Why We Love Sociopaths has been translated into Spanish. I like the cover image, complete with Walter White and his gas mask. Extract and TOC available at the link — it’s a strange sensation to read my own words in translation, after having spent so much time on the other direction. Thanks to Albert Fuentes for what I can only assume is excellent work.
Gerry Canavan has linked to a nice article on why Americans’ high school years seem to shape them so disproportionately. It’s worth a read, though I think it might still lean a bit toward the more sensationalistic and dystopian vision of high school that American culture fetishizes.
I recognize that the experience can be very difficult and even traumatic for some people, particularly those with non-normative sexual identities. Yet these dystopias are not about people with such obvious “problems” — they are precisely about what the culture at large regards as “normal” people. And this of course means mostly white people: all the mainstream cultural fantasies related to the black or Hispanic high school experience are fantasies of a white teacher swooping in to save them, and this includes even The Wire.
If those of us who are broadly “normal” look back honestly on our high school years, I imagine that most of us would find that it looks more like Freaks and Geeks or My So-Called Life than like the “classical” pop-culture high school with its clearly-defined groups, its ruthless status competitions, etc. — a time characterized above all by confusion and unusually intense emotions. What does it say, though, that those shows, universally regarded as truer and more realistic than standard high school fare, were lucky to make it through a single season?
In other words: Why is our cultural fantasy one that puts forward high school as a non-stop reality TV show? Continue reading “The dystopian vision of high school”
Over my visit home for Christmas, I saw snippets of several movies focusing on the theme of the workaholic dad who doesn’t understand the true spirit of Christmas. One widely-known example is Jingle All the Way, in which the former governor or California [sic] stars as a father seeking to find the hottest toy of the season on Christmas Eve, having shirked his duty to buy it earlier. The movie opens with him making sales calls and missing his son’s karate event as a result — simply part of a broader pattern, we are meant to understand. I didn’t wind up seeing the ending, but I assume that Arnold was ultimately made to submit to the totalitarian demands of Christmas.
What I’d like to see is a movie in which workaholic dad sits his son down and says, “You know what? I’m not really interested in your karate thing or what specific toy you’ve decided you want for Christmas. Continue reading “A proposed variation on the theme of the workaholic dad who doesn’t understand the true spirit of Christmas”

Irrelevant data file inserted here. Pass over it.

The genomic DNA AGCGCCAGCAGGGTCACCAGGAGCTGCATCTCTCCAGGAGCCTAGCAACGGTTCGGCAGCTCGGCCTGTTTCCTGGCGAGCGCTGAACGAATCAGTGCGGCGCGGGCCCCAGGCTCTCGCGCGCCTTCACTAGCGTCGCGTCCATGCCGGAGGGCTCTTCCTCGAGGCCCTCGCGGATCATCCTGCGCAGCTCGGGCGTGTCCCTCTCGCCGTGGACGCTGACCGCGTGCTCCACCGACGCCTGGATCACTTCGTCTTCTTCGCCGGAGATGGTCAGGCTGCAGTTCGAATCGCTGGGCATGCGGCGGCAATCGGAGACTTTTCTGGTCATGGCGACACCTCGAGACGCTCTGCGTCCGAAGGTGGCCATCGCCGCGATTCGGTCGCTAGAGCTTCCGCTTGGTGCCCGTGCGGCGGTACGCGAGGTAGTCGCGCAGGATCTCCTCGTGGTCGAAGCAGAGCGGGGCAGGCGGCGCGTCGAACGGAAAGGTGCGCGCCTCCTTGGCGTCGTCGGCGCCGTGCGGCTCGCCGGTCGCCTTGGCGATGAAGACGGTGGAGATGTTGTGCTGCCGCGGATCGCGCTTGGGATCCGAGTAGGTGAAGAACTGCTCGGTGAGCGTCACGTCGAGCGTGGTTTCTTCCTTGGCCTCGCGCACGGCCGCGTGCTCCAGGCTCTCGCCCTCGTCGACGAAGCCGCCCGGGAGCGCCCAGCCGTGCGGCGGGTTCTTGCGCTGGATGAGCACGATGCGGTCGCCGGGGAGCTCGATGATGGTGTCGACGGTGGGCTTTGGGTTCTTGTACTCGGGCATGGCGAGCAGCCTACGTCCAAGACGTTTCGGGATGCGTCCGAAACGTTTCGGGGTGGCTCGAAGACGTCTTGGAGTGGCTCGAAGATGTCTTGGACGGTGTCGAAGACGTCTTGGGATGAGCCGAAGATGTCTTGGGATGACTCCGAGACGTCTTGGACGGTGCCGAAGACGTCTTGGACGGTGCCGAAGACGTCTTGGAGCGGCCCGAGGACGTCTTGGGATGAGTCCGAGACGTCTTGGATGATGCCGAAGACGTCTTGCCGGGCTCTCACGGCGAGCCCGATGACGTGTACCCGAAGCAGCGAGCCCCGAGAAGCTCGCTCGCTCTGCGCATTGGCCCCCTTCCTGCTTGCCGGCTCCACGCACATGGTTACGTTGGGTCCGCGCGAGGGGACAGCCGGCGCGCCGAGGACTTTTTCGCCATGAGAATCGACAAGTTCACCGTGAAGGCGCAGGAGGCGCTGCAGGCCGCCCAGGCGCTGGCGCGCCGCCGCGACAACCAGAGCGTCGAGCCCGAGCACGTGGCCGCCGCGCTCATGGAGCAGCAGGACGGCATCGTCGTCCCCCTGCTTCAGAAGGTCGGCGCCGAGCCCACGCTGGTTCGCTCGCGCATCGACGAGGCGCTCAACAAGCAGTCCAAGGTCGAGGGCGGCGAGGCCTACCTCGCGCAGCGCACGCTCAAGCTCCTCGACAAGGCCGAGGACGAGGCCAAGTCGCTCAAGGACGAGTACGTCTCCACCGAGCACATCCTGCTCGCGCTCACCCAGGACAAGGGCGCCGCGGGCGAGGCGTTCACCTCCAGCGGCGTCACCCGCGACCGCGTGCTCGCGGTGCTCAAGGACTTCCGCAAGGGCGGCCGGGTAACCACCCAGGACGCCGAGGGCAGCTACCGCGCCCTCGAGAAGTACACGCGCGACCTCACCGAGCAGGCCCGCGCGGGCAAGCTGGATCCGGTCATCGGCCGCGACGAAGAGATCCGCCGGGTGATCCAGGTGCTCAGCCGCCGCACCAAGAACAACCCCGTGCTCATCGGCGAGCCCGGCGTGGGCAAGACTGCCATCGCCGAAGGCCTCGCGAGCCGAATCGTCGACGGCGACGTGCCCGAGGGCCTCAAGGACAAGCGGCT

The experience of creepiness is, at its most fundamental, the experience of an excessive, asymmetrical demand — someone is demanding something of us that we cannot and do not want to reciprocate.
The privileged field of creepiness is of course sexuality. Continue reading “What is called creepy?”
A couple years ago, I wrote a piece called On Male Culture, wherein I proposed that one of the best things men could do as feminist allies was to become internal critics of male culture. As I have taught feminist texts this semester in my social sciences class, it increasingly strikes me how much awkwardness vs. sociopathy maps onto typical ways of talking about women’s way of relating vs. men’s — relationality vs. hierarchy, connection vs. separation, etc. — as well as onto queer theoretical notions of straight male identity as defined by its very unattainability and its continual vulnerability (hence making the identification with the overwhelmingly male “fantasy sociapath” a perpetual temptation).
From this perspective, the fact that I wrote Awkwardness using all male examples (most controversially, Judd Apatow films) seems to make more sense. Continue reading “A Rereading of Kotsko’s Pop Culture Writings”
[Note: This post talks about plot points in a television show you might be meaning to watch!!!]
Boardwalk Empire may turn out to be the last child of the classical era of the “high-quality cable drama.” Like Mad Men, it is a descendant of The Sopranos with an eye for period authenticity. Unlike Mad Men, however, Boardwalk Empire is just coming into its own — the ending of the last season announced a new ambition and daring, and the current season seems on pace to fulfill that promise.
Nevertheless, there are limits to the creative possibilities in a “high-quality cable drama,” particularly one saddled with the genre conventions of a mafia story. Continue reading “The Lesser Evil and the Eternal Irony of the Community: Or, Cable Dramas Urge You to Vote Democrat”
I was recently interviewed for the Italian journal Studio by Anna Momigliano, who talked with me about Why We Love Sociopaths. (It is in Italian, but was conducted in English.)